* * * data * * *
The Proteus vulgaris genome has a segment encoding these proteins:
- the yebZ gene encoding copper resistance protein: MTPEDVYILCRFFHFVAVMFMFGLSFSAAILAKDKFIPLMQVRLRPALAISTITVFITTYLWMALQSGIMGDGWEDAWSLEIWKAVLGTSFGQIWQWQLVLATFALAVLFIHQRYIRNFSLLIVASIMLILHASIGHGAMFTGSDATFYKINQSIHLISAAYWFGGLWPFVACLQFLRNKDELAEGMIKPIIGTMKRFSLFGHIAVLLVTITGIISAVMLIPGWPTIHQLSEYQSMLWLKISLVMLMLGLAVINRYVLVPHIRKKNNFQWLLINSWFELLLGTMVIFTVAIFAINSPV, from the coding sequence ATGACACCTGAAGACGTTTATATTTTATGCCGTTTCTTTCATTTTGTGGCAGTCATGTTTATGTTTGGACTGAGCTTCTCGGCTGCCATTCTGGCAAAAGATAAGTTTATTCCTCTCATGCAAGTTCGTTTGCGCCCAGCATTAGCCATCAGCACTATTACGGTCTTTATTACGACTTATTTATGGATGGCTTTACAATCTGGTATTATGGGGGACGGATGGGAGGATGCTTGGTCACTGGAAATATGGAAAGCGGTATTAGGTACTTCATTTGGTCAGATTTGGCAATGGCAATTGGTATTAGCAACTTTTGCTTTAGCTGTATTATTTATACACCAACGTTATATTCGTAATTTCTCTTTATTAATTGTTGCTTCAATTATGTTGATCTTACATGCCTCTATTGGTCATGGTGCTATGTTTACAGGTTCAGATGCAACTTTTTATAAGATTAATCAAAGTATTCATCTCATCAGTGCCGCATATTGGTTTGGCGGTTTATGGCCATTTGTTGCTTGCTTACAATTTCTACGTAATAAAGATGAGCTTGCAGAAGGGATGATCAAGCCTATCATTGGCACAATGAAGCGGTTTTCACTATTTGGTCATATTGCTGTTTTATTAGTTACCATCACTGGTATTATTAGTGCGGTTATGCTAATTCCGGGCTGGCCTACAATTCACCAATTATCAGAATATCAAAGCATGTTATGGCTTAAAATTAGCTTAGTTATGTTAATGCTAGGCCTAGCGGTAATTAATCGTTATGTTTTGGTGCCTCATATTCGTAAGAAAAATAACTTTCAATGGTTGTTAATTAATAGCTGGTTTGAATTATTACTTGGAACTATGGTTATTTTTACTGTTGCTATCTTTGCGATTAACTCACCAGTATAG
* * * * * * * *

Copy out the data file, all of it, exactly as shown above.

The Proteus vulgaris genome has a segment encoding these proteins:
- the yebZ gene encoding copper resistance protein: MTPEDVYILCRFFHFVAVMFMFGLSFSAAILAKDKFIPLMQVRLRPALAISTITVFITTYLWMALQSGIMGDGWEDAWSLEIWKAVLGTSFGQIWQWQLVLATFALAVLFIHQRYIRNFSLLIVASIMLILHASIGHGAMFTGSDATFYKINQSIHLISAAYWFGGLWPFVACLQFLRNKDELAEGMIKPIIGTMKRFSLFGHIAVLLVTITGIISAVMLIPGWPTIHQLSEYQSMLWLKISLVMLMLGLAVINRYVLVPHIRKKNNFQWLLINSWFELLLGTMVIFTVAIFAINSPV, from the coding sequence ATGACACCTGAAGACGTTTATATTTTATGCCGTTTCTTTCATTTTGTGGCAGTCATGTTTATGTTTGGACTGAGCTTCTCGGCTGCCATTCTGGCAAAAGATAAGTTTATTCCTCTCATGCAAGTTCGTTTGCGCCCAGCATTAGCCATCAGCACTATTACGGTCTTTATTACGACTTATTTATGGATGGCTTTACAATCTGGTATTATGGGGGACGGATGGGAGGATGCTTGGTCACTGGAAATATGGAAAGCGGTATTAGGTACTTCATTTGGTCAGATTTGGCAATGGCAATTGGTATTAGCAACTTTTGCTTTAGCTGTATTATTTATACACCAACGTTATATTCGTAATTTCTCTTTATTAATTGTTGCTTCAATTATGTTGATCTTACATGCCTCTATTGGTCATGGTGCTATGTTTACAGGTTCAGATGCAACTTTTTATAAGATTAATCAAAGTATTCATCTCATCAGTGCCGCATATTGGTTTGGCGGTTTATGGCCATTTGTTGCTTGCTTACAATTTCTACGTAATAAAGATGAGCTTGCAGAAGGGATGATCAAGCCTATCATTGGCACAATGAAGCGGTTTTCACTATTTGGTCATATTGCTGTTTTATTAGTTACCATCACTGGTATTATTAGTGCGGTTATGCTAATTCCGGGCTGGCCTACAATTCACCAATTATCAGAATATCAAAGCATGTTATGGCTTAAAATTAGCTTAGTTATGTTAATGCTAGGCCTAGCGGTAATTAATCGTTATGTTTTGGTGCCTCATATTCGTAAGAAAAATAACTTTCAATGGTTGTTAATTAATAGCTGGTTTGAATTATTACTTGGAACTATGGTTATTTTTACTGTTGCTATCTTTGCGATTAACTCACCAGTATAG